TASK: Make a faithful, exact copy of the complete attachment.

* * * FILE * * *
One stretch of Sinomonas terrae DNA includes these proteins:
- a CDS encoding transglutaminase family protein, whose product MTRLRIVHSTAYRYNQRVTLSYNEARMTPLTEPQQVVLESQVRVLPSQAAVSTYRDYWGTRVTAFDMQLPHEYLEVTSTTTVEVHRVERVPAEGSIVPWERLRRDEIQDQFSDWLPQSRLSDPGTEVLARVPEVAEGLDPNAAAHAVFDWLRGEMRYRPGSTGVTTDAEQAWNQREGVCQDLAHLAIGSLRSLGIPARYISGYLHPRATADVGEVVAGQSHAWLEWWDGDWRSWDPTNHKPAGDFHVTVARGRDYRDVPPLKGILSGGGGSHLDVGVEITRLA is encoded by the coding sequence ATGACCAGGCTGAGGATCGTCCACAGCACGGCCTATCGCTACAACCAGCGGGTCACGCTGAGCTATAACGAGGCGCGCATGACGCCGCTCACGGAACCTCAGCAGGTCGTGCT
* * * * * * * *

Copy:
One stretch of Sinomonas terrae DNA includes these proteins:
- a CDS encoding transglutaminase family protein, whose product MTRLRIVHSTAYRYNQRVTLSYNEARMTPLTEPQQVVLESQVRVLPSQAAVSTYRDYWGTRVTAFDMQLPHEYLEVTSTTTVEVHRVERVPAEGSIVPWERLRRDEIQDQFSDWLPQSRLSDPGTEVLARVPEVAEGLDPNAAAHAVFDWLRGEMRYRPGSTGVTTDAEQAWNQREGVCQDLAHLAIGSLRSLGIPARYISGYLHPRATADVGEVVAGQSHAWLEWWDGDWRSWDPTNHKPAGDFHVTVARGRDYRDVPPLKGILSGGGGSHLDVGVEITRLA is encoded by the coding sequence ATGACCAGGCTGAGGATCGTCCACAGCACGGCCTATCGCTACAACCAGCGGGTCACGCTGAGCTATAACGAGGCGCGCATGACGCCGCTCACGGAACCTCAGCAGGTCGTGCT